UK Introducing Movie-like Website Rating System

The UK government is looking in to giving websites rating similar to those used for movies, Reuters reports, and they are reaching out to the United States to get involved.

While the idea of stricter restrictions for kids' access to certain web content may not be a bad one, the idea of some government appointed official determining ratings is scary. Or will it be put to a vote? Will we get to vote on who becomes the web czar? How many people will be involved?

Reuters reported Andy Burnham, Britian's Culture Minister, said "the government was planning to negotiate with the administration of U.S. President-elect Barack Obama to draw up new international rules for English."

"This is not a campaign against free speech, far from it; it is simply there is a wider public interest at stake when it involves harm to other people. We have got to get better at defining where the public interest lies and being clear about it," Burnham told the UK Telegraph.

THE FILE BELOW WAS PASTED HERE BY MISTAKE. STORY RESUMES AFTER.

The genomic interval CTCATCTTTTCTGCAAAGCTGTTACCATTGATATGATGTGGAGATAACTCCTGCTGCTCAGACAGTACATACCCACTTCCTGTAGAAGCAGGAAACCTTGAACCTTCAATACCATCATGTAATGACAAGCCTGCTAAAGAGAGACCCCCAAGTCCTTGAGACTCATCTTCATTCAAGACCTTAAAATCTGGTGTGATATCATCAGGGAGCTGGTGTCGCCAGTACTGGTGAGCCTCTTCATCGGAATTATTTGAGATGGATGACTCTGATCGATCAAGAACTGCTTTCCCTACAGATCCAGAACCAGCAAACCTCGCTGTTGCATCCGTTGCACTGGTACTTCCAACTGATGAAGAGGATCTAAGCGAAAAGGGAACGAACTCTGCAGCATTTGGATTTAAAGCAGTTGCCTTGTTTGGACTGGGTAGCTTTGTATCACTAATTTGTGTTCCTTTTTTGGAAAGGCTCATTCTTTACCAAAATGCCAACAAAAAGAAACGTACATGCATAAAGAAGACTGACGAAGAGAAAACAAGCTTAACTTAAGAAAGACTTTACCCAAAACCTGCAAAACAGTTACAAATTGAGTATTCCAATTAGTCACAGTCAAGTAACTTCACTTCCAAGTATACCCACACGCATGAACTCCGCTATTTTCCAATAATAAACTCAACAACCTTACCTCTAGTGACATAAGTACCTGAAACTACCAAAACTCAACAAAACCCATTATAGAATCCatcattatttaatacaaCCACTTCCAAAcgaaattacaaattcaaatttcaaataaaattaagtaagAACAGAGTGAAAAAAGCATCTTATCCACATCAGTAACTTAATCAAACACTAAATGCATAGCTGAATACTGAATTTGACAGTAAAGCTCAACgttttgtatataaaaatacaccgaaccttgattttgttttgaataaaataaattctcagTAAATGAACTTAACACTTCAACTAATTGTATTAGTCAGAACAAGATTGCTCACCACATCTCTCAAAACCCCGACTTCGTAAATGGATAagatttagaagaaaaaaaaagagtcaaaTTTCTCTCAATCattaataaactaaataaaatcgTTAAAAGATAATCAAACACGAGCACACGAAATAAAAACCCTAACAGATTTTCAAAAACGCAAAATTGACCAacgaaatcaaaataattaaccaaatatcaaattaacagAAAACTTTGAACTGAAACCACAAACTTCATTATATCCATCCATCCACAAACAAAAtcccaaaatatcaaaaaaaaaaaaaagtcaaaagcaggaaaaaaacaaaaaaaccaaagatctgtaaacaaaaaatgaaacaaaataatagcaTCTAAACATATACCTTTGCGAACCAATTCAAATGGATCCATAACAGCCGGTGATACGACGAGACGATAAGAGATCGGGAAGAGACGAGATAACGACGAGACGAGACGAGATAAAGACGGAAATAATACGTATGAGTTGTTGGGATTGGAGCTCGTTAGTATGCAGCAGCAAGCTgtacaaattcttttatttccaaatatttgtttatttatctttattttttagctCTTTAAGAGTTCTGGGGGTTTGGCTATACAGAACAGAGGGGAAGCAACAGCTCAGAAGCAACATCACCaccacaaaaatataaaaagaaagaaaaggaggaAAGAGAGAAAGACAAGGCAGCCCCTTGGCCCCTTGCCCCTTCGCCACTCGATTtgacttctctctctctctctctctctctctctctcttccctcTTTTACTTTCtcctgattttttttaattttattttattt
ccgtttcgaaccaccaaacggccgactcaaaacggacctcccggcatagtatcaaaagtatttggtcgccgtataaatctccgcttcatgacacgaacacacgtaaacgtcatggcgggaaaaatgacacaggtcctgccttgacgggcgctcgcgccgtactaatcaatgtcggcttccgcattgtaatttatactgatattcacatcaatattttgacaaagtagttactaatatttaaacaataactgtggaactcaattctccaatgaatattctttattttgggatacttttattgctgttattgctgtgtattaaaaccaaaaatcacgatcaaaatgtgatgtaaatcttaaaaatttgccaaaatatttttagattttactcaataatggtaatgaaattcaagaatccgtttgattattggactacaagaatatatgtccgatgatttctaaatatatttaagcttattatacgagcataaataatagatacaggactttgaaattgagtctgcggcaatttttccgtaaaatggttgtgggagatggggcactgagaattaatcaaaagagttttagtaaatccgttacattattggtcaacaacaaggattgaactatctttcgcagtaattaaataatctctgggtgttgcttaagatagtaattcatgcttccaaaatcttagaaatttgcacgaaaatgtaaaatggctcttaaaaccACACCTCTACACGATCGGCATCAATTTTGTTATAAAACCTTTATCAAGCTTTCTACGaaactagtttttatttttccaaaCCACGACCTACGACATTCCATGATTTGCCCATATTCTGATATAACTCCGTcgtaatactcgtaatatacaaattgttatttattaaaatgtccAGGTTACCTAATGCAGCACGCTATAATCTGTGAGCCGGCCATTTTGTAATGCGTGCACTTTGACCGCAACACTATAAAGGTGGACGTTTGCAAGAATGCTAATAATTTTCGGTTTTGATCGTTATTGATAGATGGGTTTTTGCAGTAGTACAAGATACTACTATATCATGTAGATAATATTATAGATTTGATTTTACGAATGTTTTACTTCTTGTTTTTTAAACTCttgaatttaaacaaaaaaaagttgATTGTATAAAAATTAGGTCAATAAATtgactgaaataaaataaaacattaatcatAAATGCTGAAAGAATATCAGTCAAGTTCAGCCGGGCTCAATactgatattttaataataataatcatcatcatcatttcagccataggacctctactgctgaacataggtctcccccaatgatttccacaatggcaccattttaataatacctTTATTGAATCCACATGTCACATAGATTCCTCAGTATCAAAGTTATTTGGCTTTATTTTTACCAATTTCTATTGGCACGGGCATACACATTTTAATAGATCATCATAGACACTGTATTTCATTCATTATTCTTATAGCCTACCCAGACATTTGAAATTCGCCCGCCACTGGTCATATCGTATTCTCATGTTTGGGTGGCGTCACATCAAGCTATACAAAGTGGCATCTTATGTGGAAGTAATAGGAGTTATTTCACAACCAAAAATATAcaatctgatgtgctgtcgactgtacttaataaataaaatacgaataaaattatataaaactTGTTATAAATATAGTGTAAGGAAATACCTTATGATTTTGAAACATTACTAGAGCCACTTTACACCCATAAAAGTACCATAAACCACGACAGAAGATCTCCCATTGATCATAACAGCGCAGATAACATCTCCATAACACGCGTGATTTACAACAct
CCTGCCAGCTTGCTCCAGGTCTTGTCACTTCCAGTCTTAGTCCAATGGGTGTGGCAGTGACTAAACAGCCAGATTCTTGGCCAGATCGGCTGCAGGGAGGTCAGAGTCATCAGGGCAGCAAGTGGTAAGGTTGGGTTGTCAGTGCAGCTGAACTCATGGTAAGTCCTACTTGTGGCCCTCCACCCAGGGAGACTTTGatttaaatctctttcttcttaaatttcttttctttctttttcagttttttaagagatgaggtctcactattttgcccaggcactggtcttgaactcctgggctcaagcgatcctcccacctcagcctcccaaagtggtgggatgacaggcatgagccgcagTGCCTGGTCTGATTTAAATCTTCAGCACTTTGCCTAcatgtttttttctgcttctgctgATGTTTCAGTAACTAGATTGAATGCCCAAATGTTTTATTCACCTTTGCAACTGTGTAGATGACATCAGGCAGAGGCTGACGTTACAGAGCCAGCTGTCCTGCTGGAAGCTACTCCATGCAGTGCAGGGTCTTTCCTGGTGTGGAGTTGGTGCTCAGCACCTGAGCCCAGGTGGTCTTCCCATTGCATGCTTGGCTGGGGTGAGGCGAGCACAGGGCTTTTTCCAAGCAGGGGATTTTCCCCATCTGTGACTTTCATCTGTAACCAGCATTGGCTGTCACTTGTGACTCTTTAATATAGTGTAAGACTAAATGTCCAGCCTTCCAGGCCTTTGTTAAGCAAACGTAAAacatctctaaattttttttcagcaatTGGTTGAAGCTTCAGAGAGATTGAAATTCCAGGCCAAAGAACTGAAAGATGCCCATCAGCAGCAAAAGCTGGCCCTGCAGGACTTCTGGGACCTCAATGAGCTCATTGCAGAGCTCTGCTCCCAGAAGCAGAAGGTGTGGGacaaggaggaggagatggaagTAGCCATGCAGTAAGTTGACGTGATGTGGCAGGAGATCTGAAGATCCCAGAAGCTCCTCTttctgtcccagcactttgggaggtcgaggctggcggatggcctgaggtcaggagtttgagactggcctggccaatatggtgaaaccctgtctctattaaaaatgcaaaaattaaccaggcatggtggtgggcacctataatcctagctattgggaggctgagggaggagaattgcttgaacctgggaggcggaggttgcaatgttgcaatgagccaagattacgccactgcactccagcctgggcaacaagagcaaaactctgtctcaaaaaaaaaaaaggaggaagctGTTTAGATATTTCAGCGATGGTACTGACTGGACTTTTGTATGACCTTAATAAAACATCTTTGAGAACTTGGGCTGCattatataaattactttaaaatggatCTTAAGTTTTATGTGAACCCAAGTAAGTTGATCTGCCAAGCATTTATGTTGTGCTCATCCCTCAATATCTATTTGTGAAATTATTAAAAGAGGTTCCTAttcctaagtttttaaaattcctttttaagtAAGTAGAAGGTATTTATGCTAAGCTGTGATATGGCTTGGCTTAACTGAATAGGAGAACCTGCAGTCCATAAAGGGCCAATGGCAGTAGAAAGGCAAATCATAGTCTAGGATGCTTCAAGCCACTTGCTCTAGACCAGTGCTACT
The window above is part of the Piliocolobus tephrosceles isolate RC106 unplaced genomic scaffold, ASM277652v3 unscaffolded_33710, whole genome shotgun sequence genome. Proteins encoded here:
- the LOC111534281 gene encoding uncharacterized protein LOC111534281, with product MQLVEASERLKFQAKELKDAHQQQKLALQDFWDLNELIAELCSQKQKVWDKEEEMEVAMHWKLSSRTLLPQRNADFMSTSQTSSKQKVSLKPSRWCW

Censorship of the internet by governments is nothing new, but the US government is not the same as China. This initiative seems like a slippery slope. It is definitely something everyone should keep aware of, if it starts you should be recognize the people acting as censors - they will be the same guys pulling the books from our library shelves.

About the author

Frank Watson has been involved with the Web since it started. For the past five years, he headed SEM for FXCM -- at one time one of the top 25 spenders with AdWords. He has worked with most of the major analytics companies and pioneered the ability to tie online marketing with offline conversion.

He has now started his own marketing agency, Kangamurra Media. This new venture will keep him busy when he is not editing the Search Engine Watch forums, blogging at a number of authoritative sites, and developing some interesting online community sites.

He was one of the first 100 AdWords Professionals, a Yahoo and Overture Ambassador, and a member or mod of many of the industry forums. He is also on the Click Quality Council and has worked hard to diminish click fraud.